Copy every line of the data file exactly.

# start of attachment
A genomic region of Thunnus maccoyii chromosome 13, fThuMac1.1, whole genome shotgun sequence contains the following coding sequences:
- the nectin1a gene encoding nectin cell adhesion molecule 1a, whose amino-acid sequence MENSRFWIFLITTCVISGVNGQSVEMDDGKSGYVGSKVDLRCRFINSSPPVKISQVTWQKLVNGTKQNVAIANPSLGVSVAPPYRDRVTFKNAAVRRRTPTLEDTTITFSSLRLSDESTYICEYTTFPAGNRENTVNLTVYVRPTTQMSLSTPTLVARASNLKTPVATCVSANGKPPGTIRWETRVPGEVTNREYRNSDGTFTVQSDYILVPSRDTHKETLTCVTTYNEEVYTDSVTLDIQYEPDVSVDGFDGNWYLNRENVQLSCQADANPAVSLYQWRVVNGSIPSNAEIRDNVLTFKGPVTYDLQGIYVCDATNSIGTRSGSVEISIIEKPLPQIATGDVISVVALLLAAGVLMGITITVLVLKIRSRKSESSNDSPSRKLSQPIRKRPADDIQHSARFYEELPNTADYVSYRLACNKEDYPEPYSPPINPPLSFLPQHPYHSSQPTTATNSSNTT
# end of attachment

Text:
A genomic region of Thunnus maccoyii chromosome 13, fThuMac1.1, whole genome shotgun sequence contains the following coding sequences:
- the nectin1a gene encoding nectin cell adhesion molecule 1a, whose amino-acid sequence MENSRFWIFLITTCVISGVNGQSVEMDDGKSGYVGSKVDLRCRFINSSPPVKISQVTWQKLVNGTKQNVAIANPSLGVSVAPPYRDRVTFKNAAVRRRTPTLEDTTITFSSLRLSDESTYICEYTTFPAGNRENTVNLTVYVRPTTQMSLSTPTLVARASNLKTPVATCVSANGKPPGTIRWETRVPGEVTNREYRNSDGTFTVQSDYILVPSRDTHKETLTCVTTYNEEVYTDSVTLDIQYEPDVSVDGFDGNWYLNRENVQLSCQADANPAVSLYQWRVVNGSIPSNAEIRDNVLTFKGPVTYDLQGIYVCDATNSIGTRSGSVEISIIEKPLPQIATGDVISVVALLLAAGVLMGITITVLVLKIRSRKSESSNDSPSRKLSQPIRKRPADDIQHSARFYEELPNTADYVSYRLACNKEDYPEPYSPPINPPLSFLPQHPYHSSQPTTATNSSNTT